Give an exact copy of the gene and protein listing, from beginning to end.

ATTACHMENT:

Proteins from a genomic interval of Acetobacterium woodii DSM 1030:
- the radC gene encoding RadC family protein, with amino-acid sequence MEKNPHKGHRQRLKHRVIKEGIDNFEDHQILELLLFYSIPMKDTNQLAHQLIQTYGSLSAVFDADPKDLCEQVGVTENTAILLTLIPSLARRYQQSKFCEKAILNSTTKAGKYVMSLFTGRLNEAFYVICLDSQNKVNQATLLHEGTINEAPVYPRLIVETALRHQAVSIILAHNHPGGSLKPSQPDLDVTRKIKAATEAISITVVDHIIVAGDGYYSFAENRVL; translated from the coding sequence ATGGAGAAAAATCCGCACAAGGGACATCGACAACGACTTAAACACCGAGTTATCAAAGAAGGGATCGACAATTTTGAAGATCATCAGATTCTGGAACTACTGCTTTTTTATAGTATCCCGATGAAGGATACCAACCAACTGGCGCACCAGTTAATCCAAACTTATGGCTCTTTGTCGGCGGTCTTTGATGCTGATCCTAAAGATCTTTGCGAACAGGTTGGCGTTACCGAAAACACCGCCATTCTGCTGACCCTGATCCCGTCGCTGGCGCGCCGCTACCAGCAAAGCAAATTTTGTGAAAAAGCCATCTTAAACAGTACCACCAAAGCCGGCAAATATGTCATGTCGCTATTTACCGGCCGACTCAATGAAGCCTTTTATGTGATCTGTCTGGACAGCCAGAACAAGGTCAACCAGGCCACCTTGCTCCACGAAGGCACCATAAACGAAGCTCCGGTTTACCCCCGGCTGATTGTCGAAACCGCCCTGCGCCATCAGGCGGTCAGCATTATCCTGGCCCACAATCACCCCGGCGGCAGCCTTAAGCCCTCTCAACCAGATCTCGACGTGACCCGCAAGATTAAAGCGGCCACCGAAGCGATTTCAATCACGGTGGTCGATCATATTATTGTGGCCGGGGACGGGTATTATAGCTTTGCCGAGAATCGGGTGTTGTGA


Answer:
Proteins from a genomic interval of Acetobacterium woodii DSM 1030:
- the radC gene encoding RadC family protein, with amino-acid sequence MEKNPHKGHRQRLKHRVIKEGIDNFEDHQILELLLFYSIPMKDTNQLAHQLIQTYGSLSAVFDADPKDLCEQVGVTENTAILLTLIPSLARRYQQSKFCEKAILNSTTKAGKYVMSLFTGRLNEAFYVICLDSQNKVNQATLLHEGTINEAPVYPRLIVETALRHQAVSIILAHNHPGGSLKPSQPDLDVTRKIKAATEAISITVVDHIIVAGDGYYSFAENRVL; translated from the coding sequence ATGGAGAAAAATCCGCACAAGGGACATCGACAACGACTTAAACACCGAGTTATCAAAGAAGGGATCGACAATTTTGAAGATCATCAGATTCTGGAACTACTGCTTTTTTATAGTATCCCGATGAAGGATACCAACCAACTGGCGCACCAGTTAATCCAAACTTATGGCTCTTTGTCGGCGGTCTTTGATGCTGATCCTAAAGATCTTTGCGAACAGGTTGGCGTTACCGAAAACACCGCCATTCTGCTGACCCTGATCCCGTCGCTGGCGCGCCGCTACCAGCAAAGCAAATTTTGTGAAAAAGCCATCTTAAACAGTACCACCAAAGCCGGCAAATATGTCATGTCGCTATTTACCGGCCGACTCAATGAAGCCTTTTATGTGATCTGTCTGGACAGCCAGAACAAGGTCAACCAGGCCACCTTGCTCCACGAAGGCACCATAAACGAAGCTCCGGTTTACCCCCGGCTGATTGTCGAAACCGCCCTGCGCCATCAGGCGGTCAGCATTATCCTGGCCCACAATCACCCCGGCGGCAGCCTTAAGCCCTCTCAACCAGATCTCGACGTGACCCGCAAGATTAAAGCGGCCACCGAAGCGATTTCAATCACGGTGGTCGATCATATTATTGTGGCCGGGGACGGGTATTATAGCTTTGCCGAGAATCGGGTGTTGTGA